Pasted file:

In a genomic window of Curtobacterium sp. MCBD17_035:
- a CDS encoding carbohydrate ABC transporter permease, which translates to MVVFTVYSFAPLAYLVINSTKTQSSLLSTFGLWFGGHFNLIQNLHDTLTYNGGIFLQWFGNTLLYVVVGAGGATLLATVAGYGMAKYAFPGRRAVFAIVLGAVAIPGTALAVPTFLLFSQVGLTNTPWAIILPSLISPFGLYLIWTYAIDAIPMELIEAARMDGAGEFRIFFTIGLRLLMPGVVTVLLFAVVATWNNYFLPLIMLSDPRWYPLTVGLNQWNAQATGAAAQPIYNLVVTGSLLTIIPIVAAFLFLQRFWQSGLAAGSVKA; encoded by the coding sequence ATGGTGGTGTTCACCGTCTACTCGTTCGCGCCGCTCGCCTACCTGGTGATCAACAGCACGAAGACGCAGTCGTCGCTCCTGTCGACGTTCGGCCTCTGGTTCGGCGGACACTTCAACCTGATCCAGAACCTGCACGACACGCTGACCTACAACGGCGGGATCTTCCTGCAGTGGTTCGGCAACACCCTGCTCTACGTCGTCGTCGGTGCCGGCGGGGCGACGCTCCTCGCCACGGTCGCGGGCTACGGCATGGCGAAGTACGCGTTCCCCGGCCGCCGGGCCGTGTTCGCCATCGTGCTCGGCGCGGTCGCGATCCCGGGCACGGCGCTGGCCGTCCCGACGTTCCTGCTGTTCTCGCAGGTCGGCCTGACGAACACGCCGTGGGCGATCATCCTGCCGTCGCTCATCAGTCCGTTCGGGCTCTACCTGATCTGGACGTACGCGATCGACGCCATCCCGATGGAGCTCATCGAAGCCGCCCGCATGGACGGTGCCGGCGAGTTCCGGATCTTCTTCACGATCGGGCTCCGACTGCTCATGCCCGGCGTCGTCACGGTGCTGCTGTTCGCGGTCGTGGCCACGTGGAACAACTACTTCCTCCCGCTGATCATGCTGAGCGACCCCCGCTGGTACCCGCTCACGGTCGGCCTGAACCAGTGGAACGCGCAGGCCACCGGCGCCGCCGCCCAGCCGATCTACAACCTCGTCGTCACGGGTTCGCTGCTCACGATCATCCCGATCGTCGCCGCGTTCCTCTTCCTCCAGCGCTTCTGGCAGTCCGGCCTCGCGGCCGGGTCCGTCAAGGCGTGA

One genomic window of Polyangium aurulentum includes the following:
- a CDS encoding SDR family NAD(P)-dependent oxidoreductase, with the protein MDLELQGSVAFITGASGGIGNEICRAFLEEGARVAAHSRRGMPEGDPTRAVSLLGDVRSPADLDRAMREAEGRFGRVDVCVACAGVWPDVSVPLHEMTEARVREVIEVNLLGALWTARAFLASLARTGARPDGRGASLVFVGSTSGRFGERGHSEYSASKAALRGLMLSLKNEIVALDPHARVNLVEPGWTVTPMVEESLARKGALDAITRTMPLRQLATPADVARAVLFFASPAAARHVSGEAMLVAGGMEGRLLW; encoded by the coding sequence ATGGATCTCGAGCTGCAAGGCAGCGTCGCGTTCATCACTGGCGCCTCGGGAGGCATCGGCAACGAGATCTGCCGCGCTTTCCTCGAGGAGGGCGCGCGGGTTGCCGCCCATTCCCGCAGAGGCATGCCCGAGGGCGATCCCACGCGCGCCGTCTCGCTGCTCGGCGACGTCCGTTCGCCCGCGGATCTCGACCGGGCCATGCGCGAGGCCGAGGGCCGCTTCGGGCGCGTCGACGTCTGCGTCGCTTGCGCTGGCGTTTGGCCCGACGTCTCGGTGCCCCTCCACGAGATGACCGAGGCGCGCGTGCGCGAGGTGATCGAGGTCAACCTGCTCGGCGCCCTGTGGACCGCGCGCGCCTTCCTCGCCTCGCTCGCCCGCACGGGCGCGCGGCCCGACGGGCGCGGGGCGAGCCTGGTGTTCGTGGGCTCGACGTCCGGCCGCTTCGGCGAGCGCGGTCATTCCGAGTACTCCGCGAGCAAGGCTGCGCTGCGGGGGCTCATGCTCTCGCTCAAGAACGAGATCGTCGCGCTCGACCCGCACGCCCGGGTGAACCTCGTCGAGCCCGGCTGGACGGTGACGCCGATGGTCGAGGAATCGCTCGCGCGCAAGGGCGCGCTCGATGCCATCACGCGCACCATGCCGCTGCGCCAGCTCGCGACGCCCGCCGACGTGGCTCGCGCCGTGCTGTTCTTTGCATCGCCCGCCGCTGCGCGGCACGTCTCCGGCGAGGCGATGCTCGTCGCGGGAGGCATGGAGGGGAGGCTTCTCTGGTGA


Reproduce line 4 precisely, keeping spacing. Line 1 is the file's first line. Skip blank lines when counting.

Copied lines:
- a CDS encoding SDR family NAD(P)-dependent oxidoreductase, with the protein MDLELQGSVAFITGASGGIGNEICRAFLEEGARVAAHSRRGMPEGDPTRAVSLLGDVRSPADLDRAMREAEGRFGRVDVCVACAGVWPDVSVPLHEMTEARVREVIEVNLLGALWTARAFLASLARTGARPDGRGASLVFVGSTSGRFGERGHSEYSASKAALRGLMLSLKNEIVALDPHARVNLVEPGWTVTPMVEESLARKGALDAITRTMPLRQLATPADVARAVLFFASPAAARHVSGEAMLVAGGMEGRLLW; encoded by the coding sequence ATGGATCTCGAGCTGCAAGGCAGCGTCGCGTTCATCACTGGCGCCTCGGGAGGCATCGGCAACGAGATCTGCCGCGCTTTCCTCGAGGAGGGCGCGCGGGTTGCCGCCCATTCCCGCAGAGGCATGCCCGAGGGCGATCCCACGCGCGCCGTCTCGCTGCTCGGCGACGTCCGTTCGCCCGCGGATCTCGACCGGGCCATGCGCGAGGCCGAGGGCCGCTTCGGGCGCGTCGACGTCTGCGTCGCTTGCGCTGGCGTTTGGCCCGACGTCTCGGTGCCCCTCCACGAGATGACCGAGGCGCGCGTGCGCGAGGTGATCGAGGTCAACCTGCTCGGCGCCCTGTGGACCGCGCGCGCCTTCCTCGCCTCGCTCGCCCGCACGGGCGCGCGGCCCGACGGGCGCGGGGCGAGCCTGGTGTTCGTGGGCTCGACGTCCGGCCGCTTCGGCGAGCGCGGTCATTCCGAGTACTCCGCGAGCAAGGCTGCGCTGCGGGGGCTCATGCTCTCGCTCAAGAACGAGATCGTCGCGCTCGACCCGCACGCCCGGGTGAACCTCGTCGAGCCCGGCTGGACGGTGACGCCGATGGTCGAGGAATCGCTCGCGCGCAAGGGCGCGCTCGATGCCATCACGCGCACCATGCCGCTGCGCCAGCTCGCGACGCCCGCCGACGTGGCTCGCGCCGTGCTGTTCTTTGCATCGCCCGCCGCTGCGCGGCACGTCTCCGGCGAGGCGATGCTCGTCGCGGGAGGCATGGAGGGGAGGCTTCTCTGGTGA